HS 257F — International Humanitarian Law, Policy and Practice
Meets for one-half semester and yields half-course credit.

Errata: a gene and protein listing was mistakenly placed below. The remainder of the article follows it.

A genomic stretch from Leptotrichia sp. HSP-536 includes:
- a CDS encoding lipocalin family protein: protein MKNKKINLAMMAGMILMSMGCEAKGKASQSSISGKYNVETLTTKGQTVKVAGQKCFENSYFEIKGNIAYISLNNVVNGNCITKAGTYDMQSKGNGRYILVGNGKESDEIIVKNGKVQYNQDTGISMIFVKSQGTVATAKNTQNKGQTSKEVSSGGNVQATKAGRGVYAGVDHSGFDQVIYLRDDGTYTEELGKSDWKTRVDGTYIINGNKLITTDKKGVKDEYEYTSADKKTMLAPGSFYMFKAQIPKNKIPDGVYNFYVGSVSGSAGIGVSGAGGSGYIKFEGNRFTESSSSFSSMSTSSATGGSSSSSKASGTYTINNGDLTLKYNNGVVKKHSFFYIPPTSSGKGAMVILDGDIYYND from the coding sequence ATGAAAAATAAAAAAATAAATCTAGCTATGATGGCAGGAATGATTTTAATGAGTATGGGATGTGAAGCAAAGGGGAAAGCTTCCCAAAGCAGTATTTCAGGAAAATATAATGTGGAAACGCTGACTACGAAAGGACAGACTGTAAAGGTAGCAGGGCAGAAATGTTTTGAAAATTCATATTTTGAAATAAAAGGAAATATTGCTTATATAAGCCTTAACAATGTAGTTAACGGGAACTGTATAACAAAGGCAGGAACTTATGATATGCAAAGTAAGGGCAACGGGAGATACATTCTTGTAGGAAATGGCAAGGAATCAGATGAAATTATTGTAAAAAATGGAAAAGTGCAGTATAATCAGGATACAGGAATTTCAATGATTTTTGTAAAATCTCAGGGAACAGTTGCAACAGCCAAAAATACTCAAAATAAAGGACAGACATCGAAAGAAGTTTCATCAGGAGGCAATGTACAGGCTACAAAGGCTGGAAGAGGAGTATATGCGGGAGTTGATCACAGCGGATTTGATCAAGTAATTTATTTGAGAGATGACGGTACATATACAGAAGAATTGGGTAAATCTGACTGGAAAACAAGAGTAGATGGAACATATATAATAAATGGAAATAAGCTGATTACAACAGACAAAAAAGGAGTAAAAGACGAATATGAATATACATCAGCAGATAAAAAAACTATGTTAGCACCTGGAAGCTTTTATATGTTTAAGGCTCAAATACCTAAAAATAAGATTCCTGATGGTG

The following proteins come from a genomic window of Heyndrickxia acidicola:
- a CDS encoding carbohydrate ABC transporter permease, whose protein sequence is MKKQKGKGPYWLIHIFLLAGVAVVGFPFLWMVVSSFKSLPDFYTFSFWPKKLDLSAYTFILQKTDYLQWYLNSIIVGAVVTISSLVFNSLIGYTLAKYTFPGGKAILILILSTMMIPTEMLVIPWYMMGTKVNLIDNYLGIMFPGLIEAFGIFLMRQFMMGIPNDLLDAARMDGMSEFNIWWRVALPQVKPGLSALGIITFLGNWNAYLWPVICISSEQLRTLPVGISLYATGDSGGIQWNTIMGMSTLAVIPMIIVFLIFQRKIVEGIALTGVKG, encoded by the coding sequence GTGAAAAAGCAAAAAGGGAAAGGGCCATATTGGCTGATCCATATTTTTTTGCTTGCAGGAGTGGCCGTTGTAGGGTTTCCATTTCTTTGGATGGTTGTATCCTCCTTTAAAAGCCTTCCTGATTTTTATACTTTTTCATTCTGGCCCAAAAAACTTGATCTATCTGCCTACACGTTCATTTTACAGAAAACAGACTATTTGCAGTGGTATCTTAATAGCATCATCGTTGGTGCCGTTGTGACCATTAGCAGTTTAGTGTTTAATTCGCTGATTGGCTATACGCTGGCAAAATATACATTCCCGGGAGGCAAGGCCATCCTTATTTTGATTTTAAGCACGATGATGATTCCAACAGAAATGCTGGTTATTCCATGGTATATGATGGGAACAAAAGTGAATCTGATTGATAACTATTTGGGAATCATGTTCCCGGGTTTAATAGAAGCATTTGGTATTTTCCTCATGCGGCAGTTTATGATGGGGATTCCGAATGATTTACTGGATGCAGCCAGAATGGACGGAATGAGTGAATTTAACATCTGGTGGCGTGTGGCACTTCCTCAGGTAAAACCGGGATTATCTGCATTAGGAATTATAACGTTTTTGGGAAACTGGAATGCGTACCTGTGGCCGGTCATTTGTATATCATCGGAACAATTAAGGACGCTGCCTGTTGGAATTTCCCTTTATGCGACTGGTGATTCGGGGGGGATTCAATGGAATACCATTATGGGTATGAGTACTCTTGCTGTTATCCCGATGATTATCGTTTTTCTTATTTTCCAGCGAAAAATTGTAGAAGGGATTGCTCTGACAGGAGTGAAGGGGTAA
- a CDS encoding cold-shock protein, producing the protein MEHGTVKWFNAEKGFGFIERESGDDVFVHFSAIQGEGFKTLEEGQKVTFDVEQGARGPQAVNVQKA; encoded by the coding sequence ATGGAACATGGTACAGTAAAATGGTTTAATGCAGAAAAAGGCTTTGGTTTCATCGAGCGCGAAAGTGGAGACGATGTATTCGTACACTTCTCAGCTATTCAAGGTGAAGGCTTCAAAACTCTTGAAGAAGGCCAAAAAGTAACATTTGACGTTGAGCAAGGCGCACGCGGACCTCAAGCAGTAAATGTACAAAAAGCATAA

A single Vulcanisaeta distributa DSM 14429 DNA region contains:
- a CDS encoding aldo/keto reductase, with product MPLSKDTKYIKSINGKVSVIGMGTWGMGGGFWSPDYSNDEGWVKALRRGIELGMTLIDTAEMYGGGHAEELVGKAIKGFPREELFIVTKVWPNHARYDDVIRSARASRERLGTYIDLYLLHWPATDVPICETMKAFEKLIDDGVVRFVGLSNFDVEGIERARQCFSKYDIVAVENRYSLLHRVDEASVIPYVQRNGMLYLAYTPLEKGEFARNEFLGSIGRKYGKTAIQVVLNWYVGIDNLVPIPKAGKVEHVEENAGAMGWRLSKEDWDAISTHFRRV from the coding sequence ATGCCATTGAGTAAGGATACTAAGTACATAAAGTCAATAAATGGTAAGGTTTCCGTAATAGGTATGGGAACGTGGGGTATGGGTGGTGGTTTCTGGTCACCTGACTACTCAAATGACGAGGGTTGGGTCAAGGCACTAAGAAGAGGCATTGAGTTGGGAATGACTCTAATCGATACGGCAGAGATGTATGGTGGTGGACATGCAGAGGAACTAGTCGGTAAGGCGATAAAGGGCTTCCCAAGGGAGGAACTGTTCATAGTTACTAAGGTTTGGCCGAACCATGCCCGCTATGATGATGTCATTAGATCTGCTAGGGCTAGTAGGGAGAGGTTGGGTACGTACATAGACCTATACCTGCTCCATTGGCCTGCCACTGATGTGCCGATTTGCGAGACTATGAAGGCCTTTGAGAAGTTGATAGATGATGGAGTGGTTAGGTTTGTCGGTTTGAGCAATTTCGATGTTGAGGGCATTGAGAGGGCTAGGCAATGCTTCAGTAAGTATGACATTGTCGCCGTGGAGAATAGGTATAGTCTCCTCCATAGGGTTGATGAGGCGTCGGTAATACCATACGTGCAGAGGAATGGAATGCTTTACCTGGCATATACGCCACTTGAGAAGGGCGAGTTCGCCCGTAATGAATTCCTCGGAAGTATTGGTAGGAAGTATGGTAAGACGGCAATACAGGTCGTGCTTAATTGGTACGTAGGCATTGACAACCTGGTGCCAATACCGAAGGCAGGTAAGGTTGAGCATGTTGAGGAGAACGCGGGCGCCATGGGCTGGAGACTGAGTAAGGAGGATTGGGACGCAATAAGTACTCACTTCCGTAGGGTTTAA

Traces the evolution of international human rights from a moral concept to the establishment of a principle of law. While there have been numerous advancements in the acceptance of human rights since 1949, the field is continuing to face increasing challenges evolving from an ever more complex human environment. Merely adopting new declarations does not turn them into new law or address North/South issues, unilateral use of force by nations, combating of terrorism and extremism, new forms of mass torture and killing, international crimes, environmental degradation, and the responsibility to protect. This course will provide a forum for critical examination of these issues so as to offer a context within which to apply reason and rigorous analysis to appreciate both the opportunities and constraints on the theory, policy and practice of international human rights law. Usually offered every year.